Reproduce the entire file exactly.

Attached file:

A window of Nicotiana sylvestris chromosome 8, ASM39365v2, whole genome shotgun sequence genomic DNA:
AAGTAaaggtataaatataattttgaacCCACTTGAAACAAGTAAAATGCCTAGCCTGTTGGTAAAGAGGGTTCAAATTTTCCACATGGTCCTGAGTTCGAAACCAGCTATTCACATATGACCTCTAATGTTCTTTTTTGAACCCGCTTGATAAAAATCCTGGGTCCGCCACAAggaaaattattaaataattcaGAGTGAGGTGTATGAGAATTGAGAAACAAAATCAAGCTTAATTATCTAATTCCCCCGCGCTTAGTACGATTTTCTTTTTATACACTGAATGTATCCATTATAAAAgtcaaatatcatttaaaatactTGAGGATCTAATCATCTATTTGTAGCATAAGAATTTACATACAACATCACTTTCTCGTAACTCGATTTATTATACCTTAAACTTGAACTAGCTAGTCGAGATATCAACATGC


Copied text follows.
A window of Nicotiana sylvestris chromosome 8, ASM39365v2, whole genome shotgun sequence genomic DNA:
AAGTAaaggtataaatataattttgaacCCACTTGAAACAAGTAAAATGCCTAGCCTGTTGGTAAAGAGGGTTCAAATTTTCCACATGGTCCTGAGTTCGAAACCAGCTATTCACATATGACCTCTAATGTTCTTTTTTGAACCCGCTTGATAAAAATCCTGGGTCCGCCACAAggaaaattattaaataattcaGAGTGAGGTGTATGAGAATTGAGAAACAAAATCAAGCTTAATTATCTAATTCCCCCGCGCTTAGTACGATTTTCTTTTTATACACTGAATGTATCCATTATAAAAgtcaaatatcatttaaaatactTGAGGATCTAATCATCTATTTGTAGCATAAGAATTTACATACAACATCACTTTCTCGTAACTCGATTTATTATACCTTAAACTTGAACTAGCTAGTCGAGATATCAACATGC